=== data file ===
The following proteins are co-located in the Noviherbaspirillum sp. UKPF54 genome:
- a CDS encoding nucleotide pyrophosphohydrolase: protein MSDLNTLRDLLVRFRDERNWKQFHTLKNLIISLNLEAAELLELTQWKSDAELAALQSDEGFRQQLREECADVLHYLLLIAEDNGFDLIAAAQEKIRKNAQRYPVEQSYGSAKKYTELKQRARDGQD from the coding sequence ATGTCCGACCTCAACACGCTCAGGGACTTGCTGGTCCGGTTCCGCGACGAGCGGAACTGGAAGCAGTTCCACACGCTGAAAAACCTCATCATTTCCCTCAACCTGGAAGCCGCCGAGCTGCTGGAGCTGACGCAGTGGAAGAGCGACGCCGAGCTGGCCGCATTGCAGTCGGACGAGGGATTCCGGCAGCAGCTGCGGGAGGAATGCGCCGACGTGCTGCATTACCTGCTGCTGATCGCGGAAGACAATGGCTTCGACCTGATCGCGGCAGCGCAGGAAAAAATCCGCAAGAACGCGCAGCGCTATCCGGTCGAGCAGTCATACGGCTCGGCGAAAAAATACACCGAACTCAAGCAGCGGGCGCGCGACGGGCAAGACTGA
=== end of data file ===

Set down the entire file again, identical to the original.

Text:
The following proteins are co-located in the Noviherbaspirillum sp. UKPF54 genome:
- a CDS encoding nucleotide pyrophosphohydrolase: protein MSDLNTLRDLLVRFRDERNWKQFHTLKNLIISLNLEAAELLELTQWKSDAELAALQSDEGFRQQLREECADVLHYLLLIAEDNGFDLIAAAQEKIRKNAQRYPVEQSYGSAKKYTELKQRARDGQD from the coding sequence ATGTCCGACCTCAACACGCTCAGGGACTTGCTGGTCCGGTTCCGCGACGAGCGGAACTGGAAGCAGTTCCACACGCTGAAAAACCTCATCATTTCCCTCAACCTGGAAGCCGCCGAGCTGCTGGAGCTGACGCAGTGGAAGAGCGACGCCGAGCTGGCCGCATTGCAGTCGGACGAGGGATTCCGGCAGCAGCTGCGGGAGGAATGCGCCGACGTGCTGCATTACCTGCTGCTGATCGCGGAAGACAATGGCTTCGACCTGATCGCGGCAGCGCAGGAAAAAATCCGCAAGAACGCGCAGCGCTATCCGGTCGAGCAGTCATACGGCTCGGCGAAAAAATACACCGAACTCAAGCAGCGGGCGCGCGACGGGCAAGACTGA